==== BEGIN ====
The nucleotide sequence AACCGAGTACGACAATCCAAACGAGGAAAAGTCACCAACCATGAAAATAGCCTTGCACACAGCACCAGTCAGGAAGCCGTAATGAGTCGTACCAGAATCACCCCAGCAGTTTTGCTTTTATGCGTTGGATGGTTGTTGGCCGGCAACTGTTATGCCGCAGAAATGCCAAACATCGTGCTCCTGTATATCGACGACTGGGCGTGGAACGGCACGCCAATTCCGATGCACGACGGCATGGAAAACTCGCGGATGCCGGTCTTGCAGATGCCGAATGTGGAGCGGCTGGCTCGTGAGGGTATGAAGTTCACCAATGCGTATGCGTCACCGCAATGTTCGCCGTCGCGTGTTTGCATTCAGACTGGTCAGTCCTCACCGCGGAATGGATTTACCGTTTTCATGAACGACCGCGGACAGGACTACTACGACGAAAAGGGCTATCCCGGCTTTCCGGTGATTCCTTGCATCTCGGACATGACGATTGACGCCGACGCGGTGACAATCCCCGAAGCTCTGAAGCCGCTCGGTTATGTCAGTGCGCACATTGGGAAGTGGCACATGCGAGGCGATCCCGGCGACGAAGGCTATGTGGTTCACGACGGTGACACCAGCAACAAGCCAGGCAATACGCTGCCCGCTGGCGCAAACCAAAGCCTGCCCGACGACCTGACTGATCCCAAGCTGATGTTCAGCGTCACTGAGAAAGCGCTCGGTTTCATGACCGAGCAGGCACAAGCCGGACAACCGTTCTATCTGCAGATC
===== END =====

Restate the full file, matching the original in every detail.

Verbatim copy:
The nucleotide sequence AACCGAGTACGACAATCCAAACGAGGAAAAGTCACCAACCATGAAAATAGCCTTGCACACAGCACCAGTCAGGAAGCCGTAATGAGTCGTACCAGAATCACCCCAGCAGTTTTGCTTTTATGCGTTGGATGGTTGTTGGCCGGCAACTGTTATGCCGCAGAAATGCCAAACATCGTGCTCCTGTATATCGACGACTGGGCGTGGAACGGCACGCCAATTCCGATGCACGACGGCATGGAAAACTCGCGGATGCCGGTCTTGCAGATGCCGAATGTGGAGCGGCTGGCTCGTGAGGGTATGAAGTTCACCAATGCGTATGCGTCACCGCAATGTTCGCCGTCGCGTGTTTGCATTCAGACTGGTCAGTCCTCACCGCGGAATGGATTTACCGTTTTCATGAACGACCGCGGACAGGACTACTACGACGAAAAGGGCTATCCCGGCTTTCCGGTGATTCCTTGCATCTCGGACATGACGATTGACGCCGACGCGGTGACAATCCCCGAAGCTCTGAAGCCGCTCGGTTATGTCAGTGCGCACATTGGGAAGTGGCACATGCGAGGCGATCCCGGCGACGAAGGCTATGTGGTTCACGACGGTGACACCAGCAACAAGCCAGGCAATACGCTGCCCGCTGGCGCAAACCAAAGCCTGCCCGACGACCTGACTGATCCCAAGCTGATGTTCAGCGTCACTGAGAAAGCGCTCGGTTTCATGACCGAGCAGGCACAAGCCGGACAACCGTTCTATCTGCAGATC